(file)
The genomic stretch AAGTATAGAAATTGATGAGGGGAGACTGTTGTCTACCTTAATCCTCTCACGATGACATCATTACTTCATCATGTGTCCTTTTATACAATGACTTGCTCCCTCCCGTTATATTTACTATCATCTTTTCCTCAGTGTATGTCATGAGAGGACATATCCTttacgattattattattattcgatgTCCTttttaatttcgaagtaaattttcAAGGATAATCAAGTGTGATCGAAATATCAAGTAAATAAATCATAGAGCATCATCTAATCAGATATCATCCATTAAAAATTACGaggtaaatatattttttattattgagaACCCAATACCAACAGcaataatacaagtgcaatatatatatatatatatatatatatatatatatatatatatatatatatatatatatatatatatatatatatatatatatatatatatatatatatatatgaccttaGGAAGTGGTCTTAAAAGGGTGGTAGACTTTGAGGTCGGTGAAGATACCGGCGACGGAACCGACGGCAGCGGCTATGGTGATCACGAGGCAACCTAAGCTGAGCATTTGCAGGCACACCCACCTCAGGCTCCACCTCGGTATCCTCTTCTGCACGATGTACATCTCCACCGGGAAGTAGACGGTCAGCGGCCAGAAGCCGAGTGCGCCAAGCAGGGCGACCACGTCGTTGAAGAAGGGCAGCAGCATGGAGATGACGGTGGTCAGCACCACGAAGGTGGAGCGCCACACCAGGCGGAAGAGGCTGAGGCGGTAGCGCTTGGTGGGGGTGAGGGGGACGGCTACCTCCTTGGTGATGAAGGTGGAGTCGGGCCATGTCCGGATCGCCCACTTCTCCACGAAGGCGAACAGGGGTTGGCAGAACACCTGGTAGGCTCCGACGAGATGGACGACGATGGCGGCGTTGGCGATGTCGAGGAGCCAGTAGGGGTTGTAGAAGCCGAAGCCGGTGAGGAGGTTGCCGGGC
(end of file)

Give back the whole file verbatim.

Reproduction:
The genomic stretch AAGTATAGAAATTGATGAGGGGAGACTGTTGTCTACCTTAATCCTCTCACGATGACATCATTACTTCATCATGTGTCCTTTTATACAATGACTTGCTCCCTCCCGTTATATTTACTATCATCTTTTCCTCAGTGTATGTCATGAGAGGACATATCCTttacgattattattattattcgatgTCCTttttaatttcgaagtaaattttcAAGGATAATCAAGTGTGATCGAAATATCAAGTAAATAAATCATAGAGCATCATCTAATCAGATATCATCCATTAAAAATTACGaggtaaatatattttttattattgagaACCCAATACCAACAGcaataatacaagtgcaatatatatatatatatatatatatatatatatatatatatatatatatatatatatatatatatatatatatatatatatatatatatatatatatatatatgaccttaGGAAGTGGTCTTAAAAGGGTGGTAGACTTTGAGGTCGGTGAAGATACCGGCGACGGAACCGACGGCAGCGGCTATGGTGATCACGAGGCAACCTAAGCTGAGCATTTGCAGGCACACCCACCTCAGGCTCCACCTCGGTATCCTCTTCTGCACGATGTACATCTCCACCGGGAAGTAGACGGTCAGCGGCCAGAAGCCGAGTGCGCCAAGCAGGGCGACCACGTCGTTGAAGAAGGGCAGCAGCATGGAGATGACGGTGGTCAGCACCACGAAGGTGGAGCGCCACACCAGGCGGAAGAGGCTGAGGCGGTAGCGCTTGGTGGGGGTGAGGGGGACGGCTACCTCCTTGGTGATGAAGGTGGAGTCGGGCCATGTCCGGATCGCCCACTTCTCCACGAAGGCGAACAGGGGTTGGCAGAACACCTGGTAGGCTCCGACGAGATGGACGACGATGGCGGCGTTGGCGATGTCGAGGAGCCAGTAGGGGTTGTAGAAGCCGAAGCCGGTGAGGAGGTTGCCGGGC